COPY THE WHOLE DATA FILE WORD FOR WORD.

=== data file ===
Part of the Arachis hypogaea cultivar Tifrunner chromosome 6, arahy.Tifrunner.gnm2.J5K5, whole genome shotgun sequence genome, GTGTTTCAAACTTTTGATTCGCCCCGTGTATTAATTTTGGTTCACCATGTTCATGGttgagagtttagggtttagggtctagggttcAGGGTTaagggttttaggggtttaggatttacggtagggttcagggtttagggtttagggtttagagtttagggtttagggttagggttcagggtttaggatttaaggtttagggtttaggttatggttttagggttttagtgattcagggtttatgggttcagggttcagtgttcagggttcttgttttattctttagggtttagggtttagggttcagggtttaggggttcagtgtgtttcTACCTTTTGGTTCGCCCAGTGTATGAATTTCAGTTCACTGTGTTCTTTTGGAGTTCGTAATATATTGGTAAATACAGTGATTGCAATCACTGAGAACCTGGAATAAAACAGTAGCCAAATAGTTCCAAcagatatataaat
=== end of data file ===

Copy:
Part of the Arachis hypogaea cultivar Tifrunner chromosome 6, arahy.Tifrunner.gnm2.J5K5, whole genome shotgun sequence genome, GTGTTTCAAACTTTTGATTCGCCCCGTGTATTAATTTTGGTTCACCATGTTCATGGttgagagtttagggtttagggtctagggttcAGGGTTaagggttttaggggtttaggatttacggtagggttcagggtttagggtttagggtttagagtttagggtttagggttagggttcagggtttaggatttaaggtttagggtttaggttatggttttagggttttagtgattcagggtttatgggttcagggttcagtgttcagggttcttgttttattctttagggtttagggtttagggttcagggtttaggggttcagtgtgtttcTACCTTTTGGTTCGCCCAGTGTATGAATTTCAGTTCACTGTGTTCTTTTGGAGTTCGTAATATATTGGTAAATACAGTGATTGCAATCACTGAGAACCTGGAATAAAACAGTAGCCAAATAGTTCCAAcagatatataaat